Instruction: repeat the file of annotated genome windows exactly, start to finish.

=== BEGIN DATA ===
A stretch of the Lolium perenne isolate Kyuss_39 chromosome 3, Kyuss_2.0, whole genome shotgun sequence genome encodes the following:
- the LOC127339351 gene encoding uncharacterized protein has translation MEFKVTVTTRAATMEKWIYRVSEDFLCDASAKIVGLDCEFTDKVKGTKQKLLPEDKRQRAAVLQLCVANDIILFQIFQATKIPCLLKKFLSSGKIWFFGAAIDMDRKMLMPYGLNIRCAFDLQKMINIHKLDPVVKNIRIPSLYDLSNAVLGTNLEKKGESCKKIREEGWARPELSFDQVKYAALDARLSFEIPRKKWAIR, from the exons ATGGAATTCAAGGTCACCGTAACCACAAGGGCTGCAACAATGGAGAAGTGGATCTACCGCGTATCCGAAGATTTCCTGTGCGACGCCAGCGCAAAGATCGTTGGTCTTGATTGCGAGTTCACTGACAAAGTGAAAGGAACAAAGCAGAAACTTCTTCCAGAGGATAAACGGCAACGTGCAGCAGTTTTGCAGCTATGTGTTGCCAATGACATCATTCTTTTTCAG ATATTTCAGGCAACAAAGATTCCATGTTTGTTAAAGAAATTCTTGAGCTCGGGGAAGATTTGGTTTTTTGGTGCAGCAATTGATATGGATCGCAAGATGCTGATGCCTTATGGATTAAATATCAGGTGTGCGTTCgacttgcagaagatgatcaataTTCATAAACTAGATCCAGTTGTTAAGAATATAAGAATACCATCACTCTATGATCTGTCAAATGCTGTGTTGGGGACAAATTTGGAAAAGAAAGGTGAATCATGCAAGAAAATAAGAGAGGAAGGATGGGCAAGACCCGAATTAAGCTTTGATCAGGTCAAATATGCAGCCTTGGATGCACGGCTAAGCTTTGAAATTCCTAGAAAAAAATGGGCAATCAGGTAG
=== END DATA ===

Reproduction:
A stretch of the Lolium perenne isolate Kyuss_39 chromosome 3, Kyuss_2.0, whole genome shotgun sequence genome encodes the following:
- the LOC127339351 gene encoding uncharacterized protein has translation MEFKVTVTTRAATMEKWIYRVSEDFLCDASAKIVGLDCEFTDKVKGTKQKLLPEDKRQRAAVLQLCVANDIILFQIFQATKIPCLLKKFLSSGKIWFFGAAIDMDRKMLMPYGLNIRCAFDLQKMINIHKLDPVVKNIRIPSLYDLSNAVLGTNLEKKGESCKKIREEGWARPELSFDQVKYAALDARLSFEIPRKKWAIR, from the exons ATGGAATTCAAGGTCACCGTAACCACAAGGGCTGCAACAATGGAGAAGTGGATCTACCGCGTATCCGAAGATTTCCTGTGCGACGCCAGCGCAAAGATCGTTGGTCTTGATTGCGAGTTCACTGACAAAGTGAAAGGAACAAAGCAGAAACTTCTTCCAGAGGATAAACGGCAACGTGCAGCAGTTTTGCAGCTATGTGTTGCCAATGACATCATTCTTTTTCAG ATATTTCAGGCAACAAAGATTCCATGTTTGTTAAAGAAATTCTTGAGCTCGGGGAAGATTTGGTTTTTTGGTGCAGCAATTGATATGGATCGCAAGATGCTGATGCCTTATGGATTAAATATCAGGTGTGCGTTCgacttgcagaagatgatcaataTTCATAAACTAGATCCAGTTGTTAAGAATATAAGAATACCATCACTCTATGATCTGTCAAATGCTGTGTTGGGGACAAATTTGGAAAAGAAAGGTGAATCATGCAAGAAAATAAGAGAGGAAGGATGGGCAAGACCCGAATTAAGCTTTGATCAGGTCAAATATGCAGCCTTGGATGCACGGCTAAGCTTTGAAATTCCTAGAAAAAAATGGGCAATCAGGTAG